In our paper, Downside Risk and the Design of CEO Incentives: Evidence from a Natural Experiment, which was recently made publicly available on SSRN, we investigate how downside risk influences the design of CEOs’ incentives. Studying the relationship between firm risk and managerial incentives is a difficult task due to the endogenous nature of the relationship: empiricists cannot easily disentangle the effect of compensation on risk from the effect of risk on compensation (Prendergast, 2002). We address the identification challenge by exploiting a randomized natural experiment that exogenously increased downside equity risk through the relaxation of short-selling constraints. Because the removal of short-selling constraints may cause an increase – or the fear of an increase – in bear raids and market manipulation by short-sellers (Goldstein and Guembel (2008)), this increase in downside risk potentially exposes managers to losses that are beyond their control. In this scenario, CEOs may sub-optimally reduce the risk of their firms to protect their personal wealth and firm-specific human capital (Amihud and Lev (1981), May (1995)). Consistent with this view, firms and their CEOs display an acute aversion to short-sellers, and go to great lengths to fight them and reduce their influence on stock prices (Lamont (2012)). As a result, firms that maximize shareholder value should respond to an exogenous increase in short selling activity by increasing their CEOs’ risk-taking incentives to avoid sub-optimal risk reduction policies, and/or by immunizing their CEOs against the downside risk that lies outside of their control and does not reflect their performance.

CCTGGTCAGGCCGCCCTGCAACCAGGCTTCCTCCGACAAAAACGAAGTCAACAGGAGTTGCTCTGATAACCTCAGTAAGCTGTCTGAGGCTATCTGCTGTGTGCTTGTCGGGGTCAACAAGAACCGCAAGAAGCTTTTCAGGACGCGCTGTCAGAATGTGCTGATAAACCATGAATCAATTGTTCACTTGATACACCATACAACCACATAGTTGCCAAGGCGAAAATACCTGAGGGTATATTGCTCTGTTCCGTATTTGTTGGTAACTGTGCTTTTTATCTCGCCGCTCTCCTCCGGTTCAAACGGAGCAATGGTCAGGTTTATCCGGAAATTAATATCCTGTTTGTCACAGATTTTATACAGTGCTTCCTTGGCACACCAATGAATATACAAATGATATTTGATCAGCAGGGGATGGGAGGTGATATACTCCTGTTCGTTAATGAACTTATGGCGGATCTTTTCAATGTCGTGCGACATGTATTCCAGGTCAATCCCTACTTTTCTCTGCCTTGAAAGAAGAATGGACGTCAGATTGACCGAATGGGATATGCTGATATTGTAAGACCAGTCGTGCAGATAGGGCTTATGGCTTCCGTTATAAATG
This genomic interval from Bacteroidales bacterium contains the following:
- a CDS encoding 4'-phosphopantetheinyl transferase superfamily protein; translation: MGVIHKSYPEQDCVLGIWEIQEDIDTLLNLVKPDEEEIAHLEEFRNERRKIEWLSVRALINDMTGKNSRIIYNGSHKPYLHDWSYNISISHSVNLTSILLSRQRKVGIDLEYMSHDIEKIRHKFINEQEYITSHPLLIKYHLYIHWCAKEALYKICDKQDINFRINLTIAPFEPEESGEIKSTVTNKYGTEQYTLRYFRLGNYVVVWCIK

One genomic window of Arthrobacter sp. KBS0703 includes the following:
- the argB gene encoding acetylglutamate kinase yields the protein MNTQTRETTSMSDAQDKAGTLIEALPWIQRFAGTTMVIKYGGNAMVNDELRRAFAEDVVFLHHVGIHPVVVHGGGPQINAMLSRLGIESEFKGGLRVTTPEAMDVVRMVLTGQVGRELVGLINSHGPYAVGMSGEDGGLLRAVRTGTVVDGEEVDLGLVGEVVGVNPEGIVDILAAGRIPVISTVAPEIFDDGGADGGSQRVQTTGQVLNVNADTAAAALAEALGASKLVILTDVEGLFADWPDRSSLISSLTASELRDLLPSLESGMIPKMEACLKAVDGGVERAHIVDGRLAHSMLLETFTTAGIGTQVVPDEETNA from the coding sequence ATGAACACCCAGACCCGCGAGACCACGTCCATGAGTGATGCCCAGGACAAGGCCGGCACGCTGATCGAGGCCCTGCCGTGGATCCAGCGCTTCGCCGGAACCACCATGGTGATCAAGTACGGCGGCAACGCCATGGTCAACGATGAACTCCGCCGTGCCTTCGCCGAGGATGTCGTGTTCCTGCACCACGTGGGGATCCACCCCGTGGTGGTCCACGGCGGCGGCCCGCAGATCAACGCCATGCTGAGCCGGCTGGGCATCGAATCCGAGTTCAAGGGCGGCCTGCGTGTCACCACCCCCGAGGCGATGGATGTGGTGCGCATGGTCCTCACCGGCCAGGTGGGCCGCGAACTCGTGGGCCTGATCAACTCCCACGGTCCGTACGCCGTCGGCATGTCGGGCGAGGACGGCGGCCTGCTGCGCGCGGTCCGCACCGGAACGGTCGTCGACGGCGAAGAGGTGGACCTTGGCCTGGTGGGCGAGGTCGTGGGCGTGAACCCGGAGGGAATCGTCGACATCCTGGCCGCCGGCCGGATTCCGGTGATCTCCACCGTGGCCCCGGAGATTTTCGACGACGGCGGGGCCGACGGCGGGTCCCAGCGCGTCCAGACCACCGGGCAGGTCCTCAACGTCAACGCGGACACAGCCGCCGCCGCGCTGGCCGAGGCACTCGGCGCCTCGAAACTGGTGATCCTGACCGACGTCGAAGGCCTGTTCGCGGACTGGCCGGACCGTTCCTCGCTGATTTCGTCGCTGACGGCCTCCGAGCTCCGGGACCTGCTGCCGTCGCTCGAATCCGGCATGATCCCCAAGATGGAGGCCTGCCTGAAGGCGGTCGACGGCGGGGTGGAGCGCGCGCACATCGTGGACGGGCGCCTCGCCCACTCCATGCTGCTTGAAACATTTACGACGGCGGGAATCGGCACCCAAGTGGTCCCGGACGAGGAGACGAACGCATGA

…continue reading: Downside Risk and the Design of CEO Incentives

SEC Issues SOX 402 Guidance

Posted by Michael G. Oxley, Baker & Hostetler LLP, on Thursday April 18, 2013 at 9:23 am
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Editor’s Note: Michael Oxley is of counsel at Baker & Hostetler LLP, and is former Congressman and Chairman of the House Financial Services Committee. Mr. Oxley co-authored the landmark Sarbanes-Oxley Act of 2002. The following post is based on a BakerHostetler memorandum by Mr. Oxley, Andrew W. Reich, and Thomas S. Gallagher.

The SEC staff for the first time issued interpretive guidance regarding Section 402 of the Sarbanes-Oxley Act of 2002 (SOX). To date, in the absence of authoritative guidance, issuers have largely steered clear of activities arguably within the ambit of SOX 402′s prohibition on personal loans to officers and directors. The staff’s new letter provides a measure of clarity regarding SOX 402′s scope.